Rep. Ron Johnson Objects To Skipping Reading Of 600-Page COVID-19 Relief Bill In Senate

(Photo by Jeff Fusco/Getty Images)

Aaron Cummings Contributor
Font Size:

Republican Sen. Ron Johnson of Wisconsin objected to skipping past the reading of the $1.9 trillion spending bill and the reading went forward Thursday.

It is expected to take approximately 10 hours for the Senate clerks to read through the entire bill, which consisted of over 600 pages.

“If they’re going to add nearly $2T to the national debt at least we should know what’s in the bill,” Johnson tweeted.

Johnson said he wanted to make sure “every member of the Senate has time to read” the bill and wanted to “highlight that this is not relief and that it’s a Democratic boondoggle,” according to the National Review.  (RELATED: ‘Like Calling Harvey Weinstein A Feminist’: Sen. Kennedy Says Biden’s Stimulus Bill Has Little To Do With COVID-19)

Johnson further stated on the local Wisconsin radio station that the reading of the bill would add to the 20 hours of debate already allotted. Waiving the reading of the bill requires an unanimous vote, according to the National Review.

WASHINGTON, DC – JUNE 25: Senate Homeland Security and Governmental Affairs Committee Chairman Ron Johnson (R-WI) delivers opening remarks during a hearing about the recent OPM data breach in the dirksen Senate Office Building on Capitol Hill June 25, 2015 in Washington, DC. Office of Personnel Management Director Kathrine Archuleta said that the recent report that 18 million current, former government employees and people who applied for jobs had their personal data stolen is not confirmed and that only 4.2 million records had been breached. (Photo by Chip Somodevilla/Getty Images)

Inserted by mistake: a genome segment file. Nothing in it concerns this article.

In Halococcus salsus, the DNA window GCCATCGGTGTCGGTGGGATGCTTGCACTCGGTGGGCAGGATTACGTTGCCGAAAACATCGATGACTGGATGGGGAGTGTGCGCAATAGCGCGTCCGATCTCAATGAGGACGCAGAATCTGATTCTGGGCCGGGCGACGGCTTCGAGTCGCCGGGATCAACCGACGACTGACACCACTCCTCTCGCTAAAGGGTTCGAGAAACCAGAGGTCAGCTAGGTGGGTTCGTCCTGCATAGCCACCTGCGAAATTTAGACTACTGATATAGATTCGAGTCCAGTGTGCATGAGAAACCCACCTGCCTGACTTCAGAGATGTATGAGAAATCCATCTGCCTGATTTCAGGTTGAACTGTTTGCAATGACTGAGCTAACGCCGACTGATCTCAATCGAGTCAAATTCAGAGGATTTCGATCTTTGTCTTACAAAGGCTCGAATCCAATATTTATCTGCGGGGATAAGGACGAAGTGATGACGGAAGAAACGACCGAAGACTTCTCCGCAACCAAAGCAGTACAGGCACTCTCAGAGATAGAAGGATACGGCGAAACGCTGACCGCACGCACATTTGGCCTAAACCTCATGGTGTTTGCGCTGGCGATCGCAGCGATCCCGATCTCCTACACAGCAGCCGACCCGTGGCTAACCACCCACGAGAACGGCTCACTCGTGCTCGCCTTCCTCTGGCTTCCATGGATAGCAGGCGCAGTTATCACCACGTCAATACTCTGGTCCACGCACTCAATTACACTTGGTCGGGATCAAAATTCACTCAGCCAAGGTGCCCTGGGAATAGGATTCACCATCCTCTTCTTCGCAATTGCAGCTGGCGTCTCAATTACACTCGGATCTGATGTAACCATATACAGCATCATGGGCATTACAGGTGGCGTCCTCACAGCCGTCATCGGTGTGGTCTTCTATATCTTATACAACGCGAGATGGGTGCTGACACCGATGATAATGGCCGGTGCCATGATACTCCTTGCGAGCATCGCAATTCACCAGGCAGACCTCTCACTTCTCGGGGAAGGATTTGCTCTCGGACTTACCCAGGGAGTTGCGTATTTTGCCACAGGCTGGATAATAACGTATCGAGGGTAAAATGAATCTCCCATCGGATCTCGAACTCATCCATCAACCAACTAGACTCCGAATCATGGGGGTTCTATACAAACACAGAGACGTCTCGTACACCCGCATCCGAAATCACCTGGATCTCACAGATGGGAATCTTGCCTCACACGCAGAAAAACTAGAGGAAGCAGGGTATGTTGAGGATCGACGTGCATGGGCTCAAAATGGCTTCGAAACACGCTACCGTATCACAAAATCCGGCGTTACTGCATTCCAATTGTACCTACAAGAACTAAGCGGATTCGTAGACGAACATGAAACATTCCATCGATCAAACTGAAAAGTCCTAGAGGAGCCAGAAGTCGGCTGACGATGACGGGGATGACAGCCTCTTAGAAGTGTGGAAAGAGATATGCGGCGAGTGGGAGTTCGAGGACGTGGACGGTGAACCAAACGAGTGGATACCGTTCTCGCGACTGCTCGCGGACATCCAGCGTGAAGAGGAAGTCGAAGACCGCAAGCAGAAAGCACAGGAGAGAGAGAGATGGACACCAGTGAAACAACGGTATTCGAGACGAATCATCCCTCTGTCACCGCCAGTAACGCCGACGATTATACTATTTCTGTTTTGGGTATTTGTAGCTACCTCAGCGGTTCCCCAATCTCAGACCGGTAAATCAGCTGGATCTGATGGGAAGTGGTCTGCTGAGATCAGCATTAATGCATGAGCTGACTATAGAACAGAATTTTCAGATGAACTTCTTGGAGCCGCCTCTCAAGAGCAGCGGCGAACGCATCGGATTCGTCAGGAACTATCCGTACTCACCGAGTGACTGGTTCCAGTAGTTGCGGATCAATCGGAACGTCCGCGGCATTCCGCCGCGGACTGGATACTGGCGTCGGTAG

The bill proposed funding for local and state governments, new stimulus checks, unemployment relief, and increased vaccine distribution. However, many Republicans disagreed with the President Joe Biden’s new COVID-19 relief bill, which passed in the House on Feb. 27.

“Amazingly, Democrats managed to allocate less than 9 percent of their massive bill to the entire healthcare response, and less than 1 percent to the vaccinations that will finish this fight.” Senate Minority Leader Mitch McConnell said, according to the National Review. 

Some Democrats also expressed their concerns about the pandemic relief bill, but for different reasons. Sen. Joe Machin of West Virginia wanted unemployment benefits to be modified from $300 per week to $400, according to Politico.